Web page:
Wednesday 14 March 2012

SNC-Lavalin attempts employee lock-down

Like many corporations, the Canadian engineering giant SNC-Lavalin keeps track of its employees’ e-mails.

For the Montreal-headquartered firm, this is of even greater relevance now that a $250 million class action lawsuit has been launched alleging that senior management “engaged in unlawful activities in Libya”.

There is also an internal investigation into $35 million in undocumented payments booked by the company last year. This investigation may be tied to the activities of former executive vice-president of the firm’s construction arm, Riadh Ben Aïssa, and Stéphane Roy, who was a vice-president of finance.

Both Ben Aïssa and Roy, who hired Canadian consultant Cynthia (Cyndy) Vanier to conduct a fact-finding mission to Libya last July, left the company on February 10. Ms. Vanier is now in prison in Chetumal, Mexico, accused of attempting to arrange the illegal smuggling of Saadi Gaddafi to Mexico. Saadi Gaddafi, now in Niger, is the third son of fallen Libyan dictator Muammar Gaddafi, and was a close contact for Mr. Ben Aïssa with the former regime.

With regard to these and other issues, SNC-Lavalin has had something of a “poison pen” problem, with insiders leaking information to press, including to La politica es la politica.

As a result, this message was recently sent to all employees at SNC-Lavalin:

 To all our employees,

We would like to inform you that we received information that certain members of our staff communicated with the press on recent events involving Mr. Aïssa and Mr. Roy. We expect that our employees respect and keep any information within the company private after signing the Code of Ethics. The company will be taking action to terminate those who have chosen to express their own views and provide the press with information private to the company.

The company is taking every precaution and will take further and clear measures to keep our company information private.

From the Office of the President

SNC-Lavalin's “Office of the President” is a group of 12 senior executives.  It includes chief executive Pierre Duhaime and chief financial officer Gilles Laramee. Not surprisingly, this group now has its own legal counsel. It is represented by law firm Norton Rose.

 Monsieur Duhaime - the buck stops....where?

The reason why these senior executives need counsel, and why they are exhorting employees to keep silent, is because the “Code of Ethics” that they refer to with such gravitas was likely breached on a massive scale under their watch.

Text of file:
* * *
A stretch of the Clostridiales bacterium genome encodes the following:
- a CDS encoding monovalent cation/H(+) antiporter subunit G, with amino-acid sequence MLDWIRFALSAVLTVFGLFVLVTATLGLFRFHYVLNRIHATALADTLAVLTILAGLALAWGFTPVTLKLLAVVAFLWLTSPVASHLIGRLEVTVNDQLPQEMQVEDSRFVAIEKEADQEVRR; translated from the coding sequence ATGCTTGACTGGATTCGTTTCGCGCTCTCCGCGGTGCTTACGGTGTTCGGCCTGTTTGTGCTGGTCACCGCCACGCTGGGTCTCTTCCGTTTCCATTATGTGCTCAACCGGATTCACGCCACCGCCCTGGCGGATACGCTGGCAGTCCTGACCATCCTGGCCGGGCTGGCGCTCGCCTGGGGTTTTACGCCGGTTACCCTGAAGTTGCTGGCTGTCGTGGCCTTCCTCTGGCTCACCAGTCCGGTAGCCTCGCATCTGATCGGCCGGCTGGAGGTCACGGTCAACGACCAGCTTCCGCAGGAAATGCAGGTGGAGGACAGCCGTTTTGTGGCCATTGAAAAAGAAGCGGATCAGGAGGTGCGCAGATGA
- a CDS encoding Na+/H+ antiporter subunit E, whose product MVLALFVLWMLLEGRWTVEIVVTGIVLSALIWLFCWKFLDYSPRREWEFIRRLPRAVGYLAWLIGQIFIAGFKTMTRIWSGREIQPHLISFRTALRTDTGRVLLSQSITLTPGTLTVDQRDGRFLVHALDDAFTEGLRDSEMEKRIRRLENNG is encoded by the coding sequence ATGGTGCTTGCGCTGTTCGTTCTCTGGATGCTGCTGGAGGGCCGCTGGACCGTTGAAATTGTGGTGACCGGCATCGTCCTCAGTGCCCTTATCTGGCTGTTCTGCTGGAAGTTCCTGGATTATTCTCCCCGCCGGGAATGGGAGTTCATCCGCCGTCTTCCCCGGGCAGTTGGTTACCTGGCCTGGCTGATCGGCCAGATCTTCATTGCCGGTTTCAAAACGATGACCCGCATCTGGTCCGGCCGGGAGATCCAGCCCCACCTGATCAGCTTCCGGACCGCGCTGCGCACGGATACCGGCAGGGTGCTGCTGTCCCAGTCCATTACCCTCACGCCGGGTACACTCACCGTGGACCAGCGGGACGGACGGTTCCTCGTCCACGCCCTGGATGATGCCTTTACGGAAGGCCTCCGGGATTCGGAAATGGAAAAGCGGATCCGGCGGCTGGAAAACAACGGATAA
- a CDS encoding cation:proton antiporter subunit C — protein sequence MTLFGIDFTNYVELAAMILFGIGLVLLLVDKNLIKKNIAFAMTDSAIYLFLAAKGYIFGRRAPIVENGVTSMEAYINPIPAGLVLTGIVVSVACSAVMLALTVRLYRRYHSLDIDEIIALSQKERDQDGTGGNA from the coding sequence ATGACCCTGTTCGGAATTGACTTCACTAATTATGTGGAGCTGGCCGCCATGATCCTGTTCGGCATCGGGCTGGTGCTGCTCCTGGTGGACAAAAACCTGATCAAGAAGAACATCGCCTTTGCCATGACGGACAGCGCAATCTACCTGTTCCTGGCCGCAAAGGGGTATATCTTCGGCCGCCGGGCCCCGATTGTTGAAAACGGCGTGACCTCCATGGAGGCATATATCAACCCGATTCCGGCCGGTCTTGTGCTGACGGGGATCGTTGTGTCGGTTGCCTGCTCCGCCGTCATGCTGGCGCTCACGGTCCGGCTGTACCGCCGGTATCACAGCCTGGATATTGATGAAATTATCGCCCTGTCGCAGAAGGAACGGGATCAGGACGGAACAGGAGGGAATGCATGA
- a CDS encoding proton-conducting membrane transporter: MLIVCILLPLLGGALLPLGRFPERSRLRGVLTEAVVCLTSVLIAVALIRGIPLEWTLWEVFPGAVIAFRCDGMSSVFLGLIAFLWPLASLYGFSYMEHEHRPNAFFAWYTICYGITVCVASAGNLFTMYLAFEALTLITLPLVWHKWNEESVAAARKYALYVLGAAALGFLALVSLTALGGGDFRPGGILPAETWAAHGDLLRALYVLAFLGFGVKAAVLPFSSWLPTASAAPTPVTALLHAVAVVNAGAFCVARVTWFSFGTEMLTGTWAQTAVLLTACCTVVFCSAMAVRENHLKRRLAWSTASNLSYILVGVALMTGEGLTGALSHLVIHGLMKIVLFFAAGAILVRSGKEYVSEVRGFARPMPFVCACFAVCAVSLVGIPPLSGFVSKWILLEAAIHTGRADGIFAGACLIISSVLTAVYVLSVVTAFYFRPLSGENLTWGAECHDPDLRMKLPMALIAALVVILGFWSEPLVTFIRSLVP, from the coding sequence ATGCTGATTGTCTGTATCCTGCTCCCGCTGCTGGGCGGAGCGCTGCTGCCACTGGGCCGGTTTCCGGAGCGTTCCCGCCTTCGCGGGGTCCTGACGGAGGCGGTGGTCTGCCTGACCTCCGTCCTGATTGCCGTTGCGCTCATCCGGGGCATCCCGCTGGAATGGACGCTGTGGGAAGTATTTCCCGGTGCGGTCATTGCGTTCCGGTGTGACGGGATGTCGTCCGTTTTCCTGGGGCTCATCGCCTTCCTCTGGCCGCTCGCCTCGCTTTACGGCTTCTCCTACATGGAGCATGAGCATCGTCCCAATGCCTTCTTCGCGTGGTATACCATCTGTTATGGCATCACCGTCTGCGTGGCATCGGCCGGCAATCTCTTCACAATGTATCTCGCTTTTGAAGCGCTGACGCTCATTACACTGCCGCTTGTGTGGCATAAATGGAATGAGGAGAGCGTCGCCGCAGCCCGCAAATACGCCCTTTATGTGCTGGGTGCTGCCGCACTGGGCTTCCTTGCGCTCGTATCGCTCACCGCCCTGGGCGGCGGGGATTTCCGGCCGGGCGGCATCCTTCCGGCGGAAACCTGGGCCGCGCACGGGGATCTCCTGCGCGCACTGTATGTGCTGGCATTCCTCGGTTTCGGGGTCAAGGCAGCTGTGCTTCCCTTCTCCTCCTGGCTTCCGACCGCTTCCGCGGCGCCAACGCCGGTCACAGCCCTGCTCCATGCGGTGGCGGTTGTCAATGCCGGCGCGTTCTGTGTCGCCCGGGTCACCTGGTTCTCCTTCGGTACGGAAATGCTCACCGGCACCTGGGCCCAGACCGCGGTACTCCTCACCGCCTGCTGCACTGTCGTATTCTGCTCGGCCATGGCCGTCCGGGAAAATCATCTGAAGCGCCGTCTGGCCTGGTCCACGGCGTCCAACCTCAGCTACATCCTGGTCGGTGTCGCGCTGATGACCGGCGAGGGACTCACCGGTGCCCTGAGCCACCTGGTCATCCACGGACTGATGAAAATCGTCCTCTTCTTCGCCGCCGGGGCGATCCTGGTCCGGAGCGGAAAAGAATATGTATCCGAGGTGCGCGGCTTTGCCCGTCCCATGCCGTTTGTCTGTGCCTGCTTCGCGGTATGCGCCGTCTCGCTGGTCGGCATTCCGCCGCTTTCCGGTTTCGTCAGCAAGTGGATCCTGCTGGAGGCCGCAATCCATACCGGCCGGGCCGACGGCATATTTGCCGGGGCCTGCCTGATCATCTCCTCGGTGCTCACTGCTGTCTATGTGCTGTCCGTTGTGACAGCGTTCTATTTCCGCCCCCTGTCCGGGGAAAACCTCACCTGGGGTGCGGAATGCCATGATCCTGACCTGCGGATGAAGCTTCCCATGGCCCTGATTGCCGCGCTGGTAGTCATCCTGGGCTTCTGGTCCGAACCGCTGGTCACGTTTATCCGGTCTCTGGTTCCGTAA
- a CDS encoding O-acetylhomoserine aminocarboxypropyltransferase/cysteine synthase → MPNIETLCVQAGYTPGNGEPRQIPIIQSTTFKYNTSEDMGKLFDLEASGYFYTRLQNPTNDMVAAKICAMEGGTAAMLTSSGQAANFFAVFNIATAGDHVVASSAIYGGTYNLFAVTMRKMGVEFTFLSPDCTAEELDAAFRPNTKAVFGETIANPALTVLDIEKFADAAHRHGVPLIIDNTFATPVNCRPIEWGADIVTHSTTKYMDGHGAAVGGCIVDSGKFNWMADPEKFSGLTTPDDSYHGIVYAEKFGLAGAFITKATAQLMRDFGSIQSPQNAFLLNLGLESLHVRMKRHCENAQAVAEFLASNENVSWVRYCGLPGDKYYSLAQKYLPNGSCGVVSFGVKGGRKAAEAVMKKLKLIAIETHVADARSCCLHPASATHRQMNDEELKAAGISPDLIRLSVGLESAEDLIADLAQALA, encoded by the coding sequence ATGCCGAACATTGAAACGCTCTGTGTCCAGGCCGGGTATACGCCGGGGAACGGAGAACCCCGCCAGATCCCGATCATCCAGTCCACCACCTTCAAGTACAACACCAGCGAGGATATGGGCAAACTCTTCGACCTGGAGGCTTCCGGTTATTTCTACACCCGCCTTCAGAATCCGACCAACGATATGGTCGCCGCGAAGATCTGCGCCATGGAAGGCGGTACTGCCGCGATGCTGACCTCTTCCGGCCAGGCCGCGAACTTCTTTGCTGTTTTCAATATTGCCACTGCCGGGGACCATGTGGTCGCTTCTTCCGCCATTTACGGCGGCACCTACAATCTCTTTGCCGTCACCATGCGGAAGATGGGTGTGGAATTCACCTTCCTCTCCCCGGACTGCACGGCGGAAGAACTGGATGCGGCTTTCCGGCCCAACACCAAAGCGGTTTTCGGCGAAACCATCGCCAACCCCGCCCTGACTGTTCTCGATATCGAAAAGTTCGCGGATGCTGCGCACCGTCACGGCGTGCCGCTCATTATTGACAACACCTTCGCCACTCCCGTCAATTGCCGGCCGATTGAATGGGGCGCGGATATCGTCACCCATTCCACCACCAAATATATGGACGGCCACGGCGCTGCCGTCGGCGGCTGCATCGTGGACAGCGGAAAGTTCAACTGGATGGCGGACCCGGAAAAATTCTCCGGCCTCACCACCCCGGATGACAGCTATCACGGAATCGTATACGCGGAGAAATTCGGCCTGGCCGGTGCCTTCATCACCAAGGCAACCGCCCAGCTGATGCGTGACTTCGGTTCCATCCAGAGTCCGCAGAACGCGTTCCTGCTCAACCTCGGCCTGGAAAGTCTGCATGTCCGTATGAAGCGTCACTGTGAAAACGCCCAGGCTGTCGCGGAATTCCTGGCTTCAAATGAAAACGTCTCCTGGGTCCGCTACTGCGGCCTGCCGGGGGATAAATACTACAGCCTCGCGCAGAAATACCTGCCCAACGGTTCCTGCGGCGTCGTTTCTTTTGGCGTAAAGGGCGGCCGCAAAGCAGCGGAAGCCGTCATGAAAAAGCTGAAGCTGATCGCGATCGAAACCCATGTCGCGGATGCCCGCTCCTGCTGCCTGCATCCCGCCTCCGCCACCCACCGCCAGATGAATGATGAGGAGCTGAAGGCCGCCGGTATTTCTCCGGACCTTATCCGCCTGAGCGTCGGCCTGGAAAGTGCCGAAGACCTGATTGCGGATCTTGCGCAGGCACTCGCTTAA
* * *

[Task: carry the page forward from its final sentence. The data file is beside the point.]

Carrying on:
In fact, while Saadi Gaddafi was bringing hundreds of millions of dollars in business to SNC-Lavalin, the Office of the President didn’t look the other way – it got in up to its eyeballs.

As La politica has previously documented, SNC-Lavalin’s code of ethics is a rather straightforward document. However, parts of it appear to be written specifically for the playboy children of dictators:

“Client satisfaction is central to SNC-Lavalin's continued success. SNC-Lavalin makes every effort to understand its clients' and customers' requirements and concerns and to respond to them, efficiently, fairly and equitably.”

More specifically, under “Gifts, Favours, Entertainment and Payments Given by SNC-Lavalin”, the gestures must be within accepted business practices, of limited value, and of such a nature that disclosure would not embarrass SNC-Lavalin.

Apparently, paying the bills for the inner circle of one of the world’s most notorious dictators – including hotels, security and transportation – is not cause for embarrassment. Must be, because that is exactly what SNC-Lavalin did when Saadi Gaddafi travelled to Canada for three months in 2008.

The hypocrisy of the Office of the President is staggering. But let’s be clear: though employees can be intimidated into not communicating with journalists, they have an obligation to report illegal activities to the authorities. In fact, it is unlawful not to report such information to law enforcement.

This applies to information concerning Cynthia (Cyndy) Vanier as well. Those who have been quick to assume the worst of her often forget that, if she is guilty, the intellectual author of the crime is SNC-Lavalin. The company cannot hide behind the notion that two executives were “rogue”, when their activities had been know about and even encouraged for years.

Sadly, many employees are now terrified. They report to La politica that “no one is safe” and that there is “no such thing as privacy at SNC-Lavalin”.

But a company’s Code of Ethics does not trump a person’s moral and legal obligations to society. So, if you have something to report, you needn’t feel obliged to tell us. You are, however, duty-bound to call the RCMP.

(TE Wilson is the author of Mezcalero, a Detective Sánchez novel.)

Twitter: @TimothyEWilson

Email: lapoliticaeslapolitica [at] gmail [dot] com

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